“Fuck me… that’s just made my year”
– my travel companion Danny, upon first seeing the Taj Mahal
The Taj is likely top of the list for your first visit to India, and rightly so – as you can see from the above quote, it left Danny’s jaw on the floor. And as Karl Pilkington so eloquently summed it up, India can be a tough place to travel, fraught with hassles and frustrations, dirty and difficult, and yet it blows you away with absolute gems like the desert oasis of Pushkar, views from Darjeeling of Kanchenjunga glowing pink with the first touch of sunrise, the warmth of strangers on long train rides, and of course the amazing food; the Taj Mahal is the greatest among these treasures, a true diamond in the rough.
The Taj is located in Agra, about 200km south of Delhi, and can easily be visited on a day trip from the capital. Many travellers choose to stay in Agra so as to be able to see the Taj at its most beautiful by the lights of sunset, the moon, and sunrise, and that probably is a very good idea.
We opted to visit on a day trip from Delhi though, which was straightforward enough. If you want to do the same, first of all it’s important to be aware that you’re quite likely to get a high pressure sales pitch from your hotel to hire a car and driver for the day; the price may seem reasonable, but will likely be a serious rip off by Indian standards; if you do go this route, make sure to bargain hard over the price. Also make sure to have the ancient city of Fatehpur Sikri included on your route – indeed, if you want to visit both the Taj and Fatehpur Sikri in one day from Delhi, a private vehicle is necessary.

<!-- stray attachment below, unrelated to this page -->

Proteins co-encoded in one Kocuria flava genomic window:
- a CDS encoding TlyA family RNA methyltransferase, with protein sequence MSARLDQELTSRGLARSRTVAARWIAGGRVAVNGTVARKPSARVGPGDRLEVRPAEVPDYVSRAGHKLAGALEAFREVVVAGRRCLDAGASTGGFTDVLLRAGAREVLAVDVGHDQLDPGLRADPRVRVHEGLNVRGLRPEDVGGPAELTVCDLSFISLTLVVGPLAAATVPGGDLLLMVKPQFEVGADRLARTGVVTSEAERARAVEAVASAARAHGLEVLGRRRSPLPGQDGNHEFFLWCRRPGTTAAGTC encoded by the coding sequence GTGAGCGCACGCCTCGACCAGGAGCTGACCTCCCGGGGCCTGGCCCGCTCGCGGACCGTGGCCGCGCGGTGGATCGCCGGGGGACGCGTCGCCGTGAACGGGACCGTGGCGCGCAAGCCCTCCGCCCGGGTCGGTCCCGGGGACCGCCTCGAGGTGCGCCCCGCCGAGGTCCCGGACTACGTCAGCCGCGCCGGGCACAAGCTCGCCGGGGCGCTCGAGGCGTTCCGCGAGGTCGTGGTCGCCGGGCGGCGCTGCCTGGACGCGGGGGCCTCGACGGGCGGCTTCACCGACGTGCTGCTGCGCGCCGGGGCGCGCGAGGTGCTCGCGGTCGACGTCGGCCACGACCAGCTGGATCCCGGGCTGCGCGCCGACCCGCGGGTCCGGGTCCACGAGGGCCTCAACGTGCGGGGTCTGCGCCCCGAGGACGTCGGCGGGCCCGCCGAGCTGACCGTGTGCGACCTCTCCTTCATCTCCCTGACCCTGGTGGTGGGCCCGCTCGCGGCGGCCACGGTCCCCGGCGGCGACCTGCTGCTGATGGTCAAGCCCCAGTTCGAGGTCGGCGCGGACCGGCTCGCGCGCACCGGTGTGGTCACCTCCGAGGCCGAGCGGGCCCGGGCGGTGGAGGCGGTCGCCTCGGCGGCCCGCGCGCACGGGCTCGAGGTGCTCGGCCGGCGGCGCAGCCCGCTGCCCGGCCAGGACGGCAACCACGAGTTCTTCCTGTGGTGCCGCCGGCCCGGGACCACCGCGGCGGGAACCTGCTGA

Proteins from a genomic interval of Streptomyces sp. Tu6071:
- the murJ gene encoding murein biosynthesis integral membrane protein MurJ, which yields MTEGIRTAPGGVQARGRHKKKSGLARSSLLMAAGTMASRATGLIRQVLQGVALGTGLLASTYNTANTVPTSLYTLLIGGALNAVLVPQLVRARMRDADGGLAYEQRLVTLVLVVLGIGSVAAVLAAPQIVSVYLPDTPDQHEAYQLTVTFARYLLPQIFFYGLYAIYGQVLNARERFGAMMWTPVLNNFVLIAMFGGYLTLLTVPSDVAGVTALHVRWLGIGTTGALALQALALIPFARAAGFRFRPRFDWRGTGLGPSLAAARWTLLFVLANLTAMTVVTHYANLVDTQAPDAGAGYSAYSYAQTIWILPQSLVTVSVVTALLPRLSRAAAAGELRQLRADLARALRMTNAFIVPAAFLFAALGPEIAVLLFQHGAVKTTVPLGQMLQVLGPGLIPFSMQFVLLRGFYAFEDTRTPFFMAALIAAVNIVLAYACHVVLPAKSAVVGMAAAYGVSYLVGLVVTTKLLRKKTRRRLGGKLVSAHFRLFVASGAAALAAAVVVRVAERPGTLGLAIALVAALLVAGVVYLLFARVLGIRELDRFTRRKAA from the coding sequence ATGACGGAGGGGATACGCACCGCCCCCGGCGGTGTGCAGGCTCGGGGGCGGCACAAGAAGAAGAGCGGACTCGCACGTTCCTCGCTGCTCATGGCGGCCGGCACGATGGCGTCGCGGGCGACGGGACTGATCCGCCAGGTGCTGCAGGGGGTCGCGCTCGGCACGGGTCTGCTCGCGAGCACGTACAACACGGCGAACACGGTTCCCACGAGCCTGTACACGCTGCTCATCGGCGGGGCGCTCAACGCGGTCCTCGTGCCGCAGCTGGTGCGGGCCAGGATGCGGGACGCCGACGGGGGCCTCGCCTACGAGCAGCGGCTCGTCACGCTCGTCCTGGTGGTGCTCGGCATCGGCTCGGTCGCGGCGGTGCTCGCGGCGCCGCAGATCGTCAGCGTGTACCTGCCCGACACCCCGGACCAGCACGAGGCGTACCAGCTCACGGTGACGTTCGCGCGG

If you want to avoid private car hire, it’s simple to visit the Taj as a day trip from Delhi by train. As well as the Taj Mahal, Agra also has an old fort, so make a good early start to have time for both. The easiest way to book the train is online with 12go.asia; for details on the best trains to catch, see this excellent post. One of those morning trains from Delhi will have you in Agra before lunch, whereupon you’ll be bombarded with offers from taxi and rickshaw drivers to take you round for the day. These guys will offer really low prices, but with the hidden cost of unwanted visits to souvenir markets where you’ll waste both time and, if you’re foolish enough to buy anything, money (the drivers get commission from the markets for taking you there).
We were well-aware of this scam by this point, and actually negotiated with the drivers over the number of stops; we eventually settled on a reasonable price for the day with a single 30-minute market visit agreed between the fort and the Taj. If you don’t want to visit a market at all, ignore those guys completely and go find the official taxi stand (official taxis don’t come to you; you have to go to them. Anyone coming to you is full of shit).
The market was actually quite interesting; it was a marbleworks, and we were shown around by a salesman with some very slick sales patter, a guy who’d lived in England before and had his jokes and sales pitch well calibrated for British visitors; he also told us that this marbleworks was the same one that had originally crafted the marble tiles adorning the walls of the Taj. I reckoned that was probably bullshit, but he was amusing and it was interesting to see the craftsmen working away, and the day worked out pretty well and we were back in Delhi that evening.
So, with the intercity train round trip and avoidance of scams in Agra a day trip to the Taj from Delhi is cheap and all pretty straightforward. Agra Fort is cool, and the Taj speaks for itself; it’s perhaps a little smaller than you might imagine, but it truly is an exquisite building, and even more beautiful in the flesh than any picture can capture.
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